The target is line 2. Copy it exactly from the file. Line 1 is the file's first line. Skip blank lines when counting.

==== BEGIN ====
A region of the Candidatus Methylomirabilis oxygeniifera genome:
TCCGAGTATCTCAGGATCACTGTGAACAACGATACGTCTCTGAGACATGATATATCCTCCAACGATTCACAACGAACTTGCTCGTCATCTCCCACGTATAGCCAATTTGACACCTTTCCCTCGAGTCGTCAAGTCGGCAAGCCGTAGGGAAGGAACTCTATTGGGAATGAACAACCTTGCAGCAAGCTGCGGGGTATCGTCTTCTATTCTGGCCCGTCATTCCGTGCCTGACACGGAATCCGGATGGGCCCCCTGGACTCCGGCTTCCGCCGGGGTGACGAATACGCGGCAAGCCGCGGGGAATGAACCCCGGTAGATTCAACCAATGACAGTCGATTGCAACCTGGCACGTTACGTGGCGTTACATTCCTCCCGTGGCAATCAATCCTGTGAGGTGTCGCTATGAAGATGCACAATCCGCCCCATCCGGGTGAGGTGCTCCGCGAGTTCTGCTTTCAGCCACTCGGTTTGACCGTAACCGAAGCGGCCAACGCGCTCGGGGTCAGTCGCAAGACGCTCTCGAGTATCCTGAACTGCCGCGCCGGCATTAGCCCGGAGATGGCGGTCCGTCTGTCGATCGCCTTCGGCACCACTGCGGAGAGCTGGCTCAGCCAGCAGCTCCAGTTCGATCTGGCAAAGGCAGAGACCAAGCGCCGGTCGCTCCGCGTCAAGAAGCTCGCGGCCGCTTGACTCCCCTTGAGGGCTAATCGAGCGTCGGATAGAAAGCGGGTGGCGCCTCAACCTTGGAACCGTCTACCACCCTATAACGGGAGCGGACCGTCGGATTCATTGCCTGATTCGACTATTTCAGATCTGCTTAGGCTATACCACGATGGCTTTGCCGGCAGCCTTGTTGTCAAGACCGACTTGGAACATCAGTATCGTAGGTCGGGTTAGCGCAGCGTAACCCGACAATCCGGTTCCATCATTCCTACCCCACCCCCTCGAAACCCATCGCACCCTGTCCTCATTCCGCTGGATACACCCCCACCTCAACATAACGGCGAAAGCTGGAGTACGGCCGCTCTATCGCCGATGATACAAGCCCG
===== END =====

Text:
TCCGAGTATCTCAGGATCACTGTGAACAACGATACGTCTCTGAGACATGATATATCCTCCAACGATTCACAACGAACTTGCTCGTCATCTCCCACGTATAGCCAATTTGACACCTTTCCCTCGAGTCGTCAAGTCGGCAAGCCGTAGGGAAGGAACTCTATTGGGAATGAACAACCTTGCAGCAAGCTGCGGGGTATCGTCTTCTATTCTGGCCCGTCATTCCGTGCCTGACACGGAATCCGGATGGGCCCCCTGGACTCCGGCTTCCGCCGGGGTGACGAATACGCGGCAAGCCGCGGGGAATGAACCCCGGTAGATTCAACCAATGACAGTCGATTGCAACCTGGCACGTTACGTGGCGTTACATTCCTCCCGTGGCAATCAATCCTGTGAGGTGTCGCTATGAAGATGCACAATCCGCCCCATCCGGGTGAGGTGCTCCGCGAGTTCTGCTTTCAGCCACTCGGTTTGACCGTAACCGAAGCGGCCAACGCGCTCGGGGTCAGTCGCAAGACGCTCTCGAGTATCCTGAACTGCCGCGCCGGCATTAGCCCGGAGATGGCGGTCCGTCTGTCGATCGCCTTCGGCACCACTGCGGAGAGCTGGCTCAGCCAGCAGCTCCAGTTCGATCTGGCAAAGGCAGAGACCAAGCGCCGGTCGCTCCGCGTCAAGAAGCTCGCGGCCGCTTGACTCCCCTTGAGGGCTAATCGAGCGTCGGATAGAAAGCGGGTGGCGCCTCAACCTTGGAACCGTCTACCACCCTATAACGGGAGCGGACCGTCGGATTCATTGCCTGATTCGACTATTTCAGATCTGCTTAGGCTATACCACGATGGCTTTGCCGGCAGCCTTGTTGTCAAGACCGACTTGGAACATCAGTATCGTAGGTCGGGTTAGCGCAGCGTAACCCGACAATCCGGTTCCATCATTCCTACCCCACCCCCTCGAAACCCATCGCACCCTGTCCTCATTCCGCTGGATACACCCCCACCTCAACATAACGGCGAAAGCTGGAGTACGGCCGCTCTATCGCCGATGATACAAGCCCG